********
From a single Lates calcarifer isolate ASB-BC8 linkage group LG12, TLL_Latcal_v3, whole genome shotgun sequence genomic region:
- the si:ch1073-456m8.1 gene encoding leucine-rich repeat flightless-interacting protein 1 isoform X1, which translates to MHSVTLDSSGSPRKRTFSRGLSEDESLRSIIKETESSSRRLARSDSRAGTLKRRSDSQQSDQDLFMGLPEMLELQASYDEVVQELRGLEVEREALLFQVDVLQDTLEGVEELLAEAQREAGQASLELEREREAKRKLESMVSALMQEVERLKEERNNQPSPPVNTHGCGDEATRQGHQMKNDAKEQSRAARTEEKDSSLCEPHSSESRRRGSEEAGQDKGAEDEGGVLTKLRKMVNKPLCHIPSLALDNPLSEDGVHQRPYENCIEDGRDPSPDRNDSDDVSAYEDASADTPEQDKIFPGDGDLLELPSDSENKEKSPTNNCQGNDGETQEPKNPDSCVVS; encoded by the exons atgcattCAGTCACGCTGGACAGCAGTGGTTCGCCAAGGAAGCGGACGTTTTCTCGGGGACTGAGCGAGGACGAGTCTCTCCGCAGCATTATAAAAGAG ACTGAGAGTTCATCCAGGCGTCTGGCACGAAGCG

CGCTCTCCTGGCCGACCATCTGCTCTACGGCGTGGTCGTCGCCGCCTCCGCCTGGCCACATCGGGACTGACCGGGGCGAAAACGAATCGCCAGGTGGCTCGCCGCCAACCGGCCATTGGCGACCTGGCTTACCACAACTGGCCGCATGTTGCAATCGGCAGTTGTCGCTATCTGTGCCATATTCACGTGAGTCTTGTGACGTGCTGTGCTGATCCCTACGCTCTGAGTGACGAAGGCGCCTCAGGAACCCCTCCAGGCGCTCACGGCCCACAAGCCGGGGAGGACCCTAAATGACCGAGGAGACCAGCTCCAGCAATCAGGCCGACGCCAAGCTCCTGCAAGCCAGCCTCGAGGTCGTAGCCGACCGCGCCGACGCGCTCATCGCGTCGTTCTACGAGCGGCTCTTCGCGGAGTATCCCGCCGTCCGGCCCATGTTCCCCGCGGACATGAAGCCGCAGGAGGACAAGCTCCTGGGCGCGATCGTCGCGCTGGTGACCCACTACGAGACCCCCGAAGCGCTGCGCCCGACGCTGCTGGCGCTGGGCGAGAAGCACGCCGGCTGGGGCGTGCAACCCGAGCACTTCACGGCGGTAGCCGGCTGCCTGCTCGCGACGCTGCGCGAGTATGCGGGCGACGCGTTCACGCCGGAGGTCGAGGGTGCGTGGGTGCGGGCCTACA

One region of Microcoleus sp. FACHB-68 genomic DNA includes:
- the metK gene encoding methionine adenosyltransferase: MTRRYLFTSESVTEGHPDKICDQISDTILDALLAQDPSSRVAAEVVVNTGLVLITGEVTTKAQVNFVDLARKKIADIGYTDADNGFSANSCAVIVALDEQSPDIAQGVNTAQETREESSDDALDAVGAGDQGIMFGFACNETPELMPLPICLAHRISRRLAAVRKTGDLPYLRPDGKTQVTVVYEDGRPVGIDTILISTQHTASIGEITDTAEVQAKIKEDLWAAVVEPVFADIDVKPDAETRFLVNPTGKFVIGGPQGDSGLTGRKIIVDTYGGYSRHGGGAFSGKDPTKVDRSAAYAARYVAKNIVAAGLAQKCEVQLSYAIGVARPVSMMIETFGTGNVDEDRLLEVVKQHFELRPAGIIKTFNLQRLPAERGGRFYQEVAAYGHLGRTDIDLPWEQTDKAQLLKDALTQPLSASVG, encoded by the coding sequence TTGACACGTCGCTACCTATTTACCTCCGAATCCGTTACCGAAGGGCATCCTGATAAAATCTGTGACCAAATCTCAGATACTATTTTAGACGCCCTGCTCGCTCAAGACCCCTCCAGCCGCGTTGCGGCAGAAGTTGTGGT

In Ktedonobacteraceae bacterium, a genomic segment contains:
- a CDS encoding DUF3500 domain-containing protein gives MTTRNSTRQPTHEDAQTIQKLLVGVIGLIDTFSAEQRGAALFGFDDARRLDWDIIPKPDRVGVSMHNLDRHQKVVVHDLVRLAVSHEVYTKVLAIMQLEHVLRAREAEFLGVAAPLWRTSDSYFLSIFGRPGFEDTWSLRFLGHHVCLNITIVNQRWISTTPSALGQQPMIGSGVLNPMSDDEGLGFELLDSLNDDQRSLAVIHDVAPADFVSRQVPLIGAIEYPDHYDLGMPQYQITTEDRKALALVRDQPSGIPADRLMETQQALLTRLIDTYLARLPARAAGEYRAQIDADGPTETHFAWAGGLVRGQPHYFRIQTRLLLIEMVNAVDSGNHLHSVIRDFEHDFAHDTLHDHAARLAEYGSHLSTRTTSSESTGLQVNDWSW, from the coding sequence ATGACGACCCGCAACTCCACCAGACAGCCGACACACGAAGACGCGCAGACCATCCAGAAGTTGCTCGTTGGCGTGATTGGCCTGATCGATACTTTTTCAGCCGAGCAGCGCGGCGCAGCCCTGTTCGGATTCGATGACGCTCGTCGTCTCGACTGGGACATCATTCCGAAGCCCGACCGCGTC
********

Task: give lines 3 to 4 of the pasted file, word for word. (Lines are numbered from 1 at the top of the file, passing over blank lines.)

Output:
CGCTCTCCTGGCCGACCATCTGCTCTACGGCGTGGTCGTCGCCGCCTCCGCCTGGCCACATCGGGACTGACCGGGGCGAAAACGAATCGCCAGGTGGCTCGCCGCCAACCGGCCATTGGCGACCTGGCTTACCACAACTGGCCGCATGTTGCAATCGGCAGTTGTCGCTATCTGTGCCATATTCACGTGAGTCTTGTGACGTGCTGTGCTGATCCCTACGCTCTGAGTGACGAAGGCGCCTCAGGAACCCCTCCAGGCGCTCACGGCCCACAAGCCGGGGAGGACCCTAAATGACCGAGGAGACCAGCTCCAGCAATCAGGCCGACGCCAAGCTCCTGCAAGCCAGCCTCGAGGTCGTAGCCGACCGCGCCGACGCGCTCATCGCGTCGTTCTACGAGCGGCTCTTCGCGGAGTATCCCGCCGTCCGGCCCATGTTCCCCGCGGACATGAAGCCGCAGGAGGACAAGCTCCTGGGCGCGATCGTCGCGCTGGTGACCCACTACGAGACCCCCGAAGCGCTGCGCCCGACGCTGCTGGCGCTGGGCGAGAAGCACGCCGGCTGGGGCGTGCAACCCGAGCACTTCACGGCGGTAGCCGGCTGCCTGCTCGCGACGCTGCGCGAGTATGCGGGCGACGCGTTCACGCCGGAGGTCGAGGGTGCGTGGGTGCGGGCCTACA

One region of Microcoleus sp. FACHB-68 genomic DNA includes: